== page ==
Message to the Congress Reporting on the National Emergency With Respect to Angola (UNITA)
To the Congress of the United States:
I hereby report to the Congress on the developments since my last report of April 4, 1997, concerning the national emergency with respect to Angola that was declared in Executive Order 12865 of September 26, 1993. This report is submitted pursuant to section 401(c) of the National Emergencies Act, 50 U.S.C. 1641(c), and section 204(c) of the International Emergency Economic Powers Act, 50 U.S.C. 1703(c).
On September 26, 1993, I declared a national emergency with respect to the National Union for the Total Independence of Angola ("UNITA"), invoking the authority, inter alia, of the International Emergency Economic Powers Act (50 U.S.C. 1701 et seq.) and the United Nations Participation Act of 1945 (22 U.S.C. 287c). Consistent with United Nations Security Council Resolution 864, dated September 15, 1993, the order prohibited the sale or supply by United States persons or from the United States, or using U.S.-registered vessels or aircraft, of arms and related material of all types, including weapons and ammunition, military vehicles, equipment and spare parts, and petroleum and petroleum products to the territory of Angola other than through designated points of entry. The order also prohibited such sale or supply to UNITA. United States persons are prohibited from activities that promote or are calculated to promote such sales or supplies, or from attempted violations, or from evasion or avoidance or transactions that have the purpose of evasion or avoidance of the stated prohibitions. The order authorized the Secretary of the Treasury, in consultation with the Secretary of State, to take such actions, including the promulgation of rules and regulations, as might be necessary to carry out the purposes of the order.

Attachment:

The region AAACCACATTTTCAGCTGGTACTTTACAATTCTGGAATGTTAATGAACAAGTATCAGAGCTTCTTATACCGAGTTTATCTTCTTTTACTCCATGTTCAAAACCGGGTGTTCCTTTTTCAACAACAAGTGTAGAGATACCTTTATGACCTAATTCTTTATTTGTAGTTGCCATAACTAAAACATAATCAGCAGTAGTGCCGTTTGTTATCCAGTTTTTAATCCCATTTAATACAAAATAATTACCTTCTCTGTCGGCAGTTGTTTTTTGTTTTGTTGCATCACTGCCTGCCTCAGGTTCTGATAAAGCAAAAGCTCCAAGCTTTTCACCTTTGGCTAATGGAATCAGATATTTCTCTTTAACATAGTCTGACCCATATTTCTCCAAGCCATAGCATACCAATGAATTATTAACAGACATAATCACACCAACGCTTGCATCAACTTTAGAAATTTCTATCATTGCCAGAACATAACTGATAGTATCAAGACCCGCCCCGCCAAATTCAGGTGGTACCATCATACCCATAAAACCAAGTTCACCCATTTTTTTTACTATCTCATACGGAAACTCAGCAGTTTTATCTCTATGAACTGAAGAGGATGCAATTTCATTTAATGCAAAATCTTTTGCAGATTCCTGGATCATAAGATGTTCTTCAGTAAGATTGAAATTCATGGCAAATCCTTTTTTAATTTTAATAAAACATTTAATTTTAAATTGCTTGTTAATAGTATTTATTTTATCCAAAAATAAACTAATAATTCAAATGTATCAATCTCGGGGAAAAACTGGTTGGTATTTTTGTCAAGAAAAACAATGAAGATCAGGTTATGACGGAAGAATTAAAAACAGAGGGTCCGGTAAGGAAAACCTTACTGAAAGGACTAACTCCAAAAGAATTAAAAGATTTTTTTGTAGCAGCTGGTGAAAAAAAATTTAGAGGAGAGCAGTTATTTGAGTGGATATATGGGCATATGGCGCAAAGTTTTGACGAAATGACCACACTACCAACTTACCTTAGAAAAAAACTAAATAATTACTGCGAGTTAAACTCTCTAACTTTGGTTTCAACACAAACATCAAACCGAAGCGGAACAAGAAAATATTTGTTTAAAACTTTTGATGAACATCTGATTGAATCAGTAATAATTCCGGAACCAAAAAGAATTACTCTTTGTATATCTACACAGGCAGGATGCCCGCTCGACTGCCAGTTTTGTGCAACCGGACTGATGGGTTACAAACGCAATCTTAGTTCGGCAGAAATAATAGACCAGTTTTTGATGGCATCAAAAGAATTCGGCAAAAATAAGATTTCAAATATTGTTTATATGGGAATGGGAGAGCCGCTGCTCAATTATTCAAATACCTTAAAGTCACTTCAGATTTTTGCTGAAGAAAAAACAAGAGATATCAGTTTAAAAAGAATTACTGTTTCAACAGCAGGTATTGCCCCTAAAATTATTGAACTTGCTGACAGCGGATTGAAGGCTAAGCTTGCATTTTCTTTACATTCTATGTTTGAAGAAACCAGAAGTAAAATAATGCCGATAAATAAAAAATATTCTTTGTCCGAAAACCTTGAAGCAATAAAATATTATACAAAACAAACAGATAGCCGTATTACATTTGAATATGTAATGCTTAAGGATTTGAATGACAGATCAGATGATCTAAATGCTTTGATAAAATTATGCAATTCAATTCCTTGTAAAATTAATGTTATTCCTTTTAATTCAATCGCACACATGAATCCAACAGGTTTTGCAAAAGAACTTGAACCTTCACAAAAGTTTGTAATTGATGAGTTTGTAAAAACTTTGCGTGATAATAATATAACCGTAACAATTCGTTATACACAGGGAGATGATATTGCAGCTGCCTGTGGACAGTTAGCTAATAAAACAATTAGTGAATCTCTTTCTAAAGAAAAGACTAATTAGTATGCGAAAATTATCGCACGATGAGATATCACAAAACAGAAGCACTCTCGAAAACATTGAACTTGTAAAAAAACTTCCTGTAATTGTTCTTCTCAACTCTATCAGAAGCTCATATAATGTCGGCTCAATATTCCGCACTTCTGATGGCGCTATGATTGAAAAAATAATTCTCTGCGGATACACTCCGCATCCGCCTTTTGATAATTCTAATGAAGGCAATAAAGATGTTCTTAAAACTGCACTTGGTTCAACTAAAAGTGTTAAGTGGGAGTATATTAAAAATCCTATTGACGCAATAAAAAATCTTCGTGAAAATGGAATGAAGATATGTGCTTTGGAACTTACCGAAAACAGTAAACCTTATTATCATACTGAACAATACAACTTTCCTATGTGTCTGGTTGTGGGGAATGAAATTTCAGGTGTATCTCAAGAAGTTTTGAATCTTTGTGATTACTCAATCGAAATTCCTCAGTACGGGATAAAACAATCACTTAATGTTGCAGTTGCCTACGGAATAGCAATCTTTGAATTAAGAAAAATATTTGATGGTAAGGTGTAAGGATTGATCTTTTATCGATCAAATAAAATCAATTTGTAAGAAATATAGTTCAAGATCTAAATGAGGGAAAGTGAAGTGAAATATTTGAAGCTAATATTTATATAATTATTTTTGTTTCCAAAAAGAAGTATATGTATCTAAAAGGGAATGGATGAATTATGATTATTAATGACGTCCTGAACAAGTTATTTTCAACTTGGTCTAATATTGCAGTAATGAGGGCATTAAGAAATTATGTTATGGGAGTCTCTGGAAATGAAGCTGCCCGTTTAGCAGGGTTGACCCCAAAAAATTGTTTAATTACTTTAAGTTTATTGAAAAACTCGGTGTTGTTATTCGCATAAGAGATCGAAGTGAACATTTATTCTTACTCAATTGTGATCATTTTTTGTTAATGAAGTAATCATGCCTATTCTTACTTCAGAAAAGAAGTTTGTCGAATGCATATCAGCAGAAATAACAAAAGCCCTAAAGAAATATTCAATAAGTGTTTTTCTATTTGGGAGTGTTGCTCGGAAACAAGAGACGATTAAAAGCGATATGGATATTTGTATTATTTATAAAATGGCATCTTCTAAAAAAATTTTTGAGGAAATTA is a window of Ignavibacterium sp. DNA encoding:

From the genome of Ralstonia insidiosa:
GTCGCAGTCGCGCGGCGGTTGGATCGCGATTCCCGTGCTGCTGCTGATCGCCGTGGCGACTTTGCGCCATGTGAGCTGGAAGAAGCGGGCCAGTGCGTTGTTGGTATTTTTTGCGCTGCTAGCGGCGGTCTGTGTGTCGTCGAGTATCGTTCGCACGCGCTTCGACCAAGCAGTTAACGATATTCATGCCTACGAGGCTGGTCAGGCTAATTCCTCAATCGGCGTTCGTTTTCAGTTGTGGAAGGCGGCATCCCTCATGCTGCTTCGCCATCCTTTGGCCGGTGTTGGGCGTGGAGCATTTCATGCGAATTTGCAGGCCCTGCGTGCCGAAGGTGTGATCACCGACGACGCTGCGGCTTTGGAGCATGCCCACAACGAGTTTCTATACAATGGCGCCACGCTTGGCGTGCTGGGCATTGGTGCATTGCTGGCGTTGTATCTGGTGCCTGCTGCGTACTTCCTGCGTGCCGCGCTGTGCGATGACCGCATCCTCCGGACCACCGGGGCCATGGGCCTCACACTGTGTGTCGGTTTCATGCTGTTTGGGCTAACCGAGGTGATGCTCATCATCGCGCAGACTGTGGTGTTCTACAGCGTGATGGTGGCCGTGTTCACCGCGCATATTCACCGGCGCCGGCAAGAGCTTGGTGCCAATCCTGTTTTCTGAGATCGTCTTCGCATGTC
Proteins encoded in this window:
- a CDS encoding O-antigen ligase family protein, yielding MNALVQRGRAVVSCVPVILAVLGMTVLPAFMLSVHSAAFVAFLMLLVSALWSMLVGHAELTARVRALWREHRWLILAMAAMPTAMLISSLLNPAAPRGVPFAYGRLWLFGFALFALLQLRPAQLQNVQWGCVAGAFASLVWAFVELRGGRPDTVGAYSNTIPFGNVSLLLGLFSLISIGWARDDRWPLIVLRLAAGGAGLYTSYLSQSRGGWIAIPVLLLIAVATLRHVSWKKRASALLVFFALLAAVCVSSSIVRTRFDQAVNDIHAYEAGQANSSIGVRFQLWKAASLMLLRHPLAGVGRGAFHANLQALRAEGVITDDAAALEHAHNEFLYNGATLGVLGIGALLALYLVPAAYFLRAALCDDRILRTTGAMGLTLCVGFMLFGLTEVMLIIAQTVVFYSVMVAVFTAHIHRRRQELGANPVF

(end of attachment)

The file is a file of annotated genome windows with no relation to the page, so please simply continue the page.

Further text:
1. On December 10, 1993, the Treasury Department's Office of Foreign Assets Control (OFAC) issued the UNITA (Angola) Sanctions Regulations (the "Regulations") (58 Fed. Reg. 64904) to implement my declaration of a national emergency and imposition of sanctions against UNITA. The Regulations prohibit the sale or supply by United States persons or from the United States, or using U.S.-registered vessels or aircraft, of arms and related materiel of all types, including weapons and ammunition, military vehicles, equipment and spare parts, and petroleum and petroleum products to UNITA or to the territory of Angola other than through designated points of entry. United States persons are also prohibited from activities that promote or are calculated to promote such sales or supplies to UNITA or Angola, or from any transaction by any United States persons that evades or avoids, or has the purpose of evading or avoiding, or attempts to violate, any of the prohibitions set forth in the Executive order. Also prohibited are transactions by United States persons, or involving the use of U.S.registered vessels or aircraft, relating to transportation to Angola or UNITA of goods the exportation of which is prohibited.